by Shelley E. Taylor, 301 pp, $19.95, ISBN 0-465-06052-8, New York, NY, Basic Books Inc, 1989.
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The very name of this book and its subtitle, "Creative Self-Deception," start a fountain of thoughts going in all directions. Is it useful to deny reality; is it helpful; and, in sickness, or in health? We all have areas of denial, and its import is whether they are vital areas, and whether we can live or function better by denying in seeking to cope with reality.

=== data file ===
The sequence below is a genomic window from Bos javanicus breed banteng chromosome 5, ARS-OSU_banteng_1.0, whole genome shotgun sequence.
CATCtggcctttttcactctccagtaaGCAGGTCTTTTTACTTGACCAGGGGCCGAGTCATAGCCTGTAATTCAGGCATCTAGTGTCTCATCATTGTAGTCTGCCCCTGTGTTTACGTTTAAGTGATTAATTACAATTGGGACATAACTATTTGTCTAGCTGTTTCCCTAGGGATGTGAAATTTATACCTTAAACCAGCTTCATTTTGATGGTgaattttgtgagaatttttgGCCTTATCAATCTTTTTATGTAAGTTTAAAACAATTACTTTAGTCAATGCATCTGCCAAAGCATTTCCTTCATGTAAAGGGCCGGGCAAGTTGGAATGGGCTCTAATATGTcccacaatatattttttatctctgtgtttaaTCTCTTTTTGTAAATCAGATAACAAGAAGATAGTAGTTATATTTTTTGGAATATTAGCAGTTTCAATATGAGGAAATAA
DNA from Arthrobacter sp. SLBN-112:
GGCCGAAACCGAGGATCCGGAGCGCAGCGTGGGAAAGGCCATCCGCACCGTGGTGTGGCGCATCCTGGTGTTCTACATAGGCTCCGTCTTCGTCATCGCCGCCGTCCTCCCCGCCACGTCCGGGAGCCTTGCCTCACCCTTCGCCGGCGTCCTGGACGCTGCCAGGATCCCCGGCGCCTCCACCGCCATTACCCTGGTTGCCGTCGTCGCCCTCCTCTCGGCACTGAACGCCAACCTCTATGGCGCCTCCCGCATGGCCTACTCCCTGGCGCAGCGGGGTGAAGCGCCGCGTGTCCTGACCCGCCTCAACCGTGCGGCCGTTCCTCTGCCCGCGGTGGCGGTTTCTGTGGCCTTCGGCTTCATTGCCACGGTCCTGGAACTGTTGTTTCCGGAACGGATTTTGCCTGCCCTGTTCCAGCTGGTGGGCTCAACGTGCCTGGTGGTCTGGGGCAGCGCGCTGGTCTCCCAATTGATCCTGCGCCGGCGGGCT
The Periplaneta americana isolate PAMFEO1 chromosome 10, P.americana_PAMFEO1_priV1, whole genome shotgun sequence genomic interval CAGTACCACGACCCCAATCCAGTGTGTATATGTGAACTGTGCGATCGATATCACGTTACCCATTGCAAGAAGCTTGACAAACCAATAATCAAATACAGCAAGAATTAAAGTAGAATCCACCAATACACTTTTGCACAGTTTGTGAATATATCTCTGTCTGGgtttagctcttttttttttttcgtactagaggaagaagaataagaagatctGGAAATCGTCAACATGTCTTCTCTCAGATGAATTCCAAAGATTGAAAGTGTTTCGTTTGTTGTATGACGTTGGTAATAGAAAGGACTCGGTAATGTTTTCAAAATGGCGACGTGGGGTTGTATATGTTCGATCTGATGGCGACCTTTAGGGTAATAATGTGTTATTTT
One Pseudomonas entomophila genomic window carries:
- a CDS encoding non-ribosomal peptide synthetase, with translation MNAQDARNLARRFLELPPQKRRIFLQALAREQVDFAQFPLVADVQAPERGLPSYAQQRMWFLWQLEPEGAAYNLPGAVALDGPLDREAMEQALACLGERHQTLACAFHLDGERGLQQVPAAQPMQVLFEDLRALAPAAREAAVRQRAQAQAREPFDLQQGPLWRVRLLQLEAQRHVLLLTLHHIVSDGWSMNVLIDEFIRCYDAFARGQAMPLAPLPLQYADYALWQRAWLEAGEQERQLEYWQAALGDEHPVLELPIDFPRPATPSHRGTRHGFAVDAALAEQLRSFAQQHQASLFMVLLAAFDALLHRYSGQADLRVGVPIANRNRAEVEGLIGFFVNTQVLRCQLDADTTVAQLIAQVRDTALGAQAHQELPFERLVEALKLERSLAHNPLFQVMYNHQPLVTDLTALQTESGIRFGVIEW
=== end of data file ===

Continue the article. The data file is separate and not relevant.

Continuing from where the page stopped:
The book is full of generalizations. In some instances there are attempts to validate through citing research, but often the references are unclear and at times run counter to the thesis they are cited to prove. For example, an instance is given of a person seeing a lion on the savannah and thinking either "The lions are back, it must be spring" or "The lions are back—I must run or be killed." Thinking it is spring is a "positive illusion," but there is no
Shainess N. Positive Illusions: Creative Self-Deception and the Healthy Mind. JAMA. 1990;263(13):1849-1850. doi:10.1001/jama.1990.03440130147046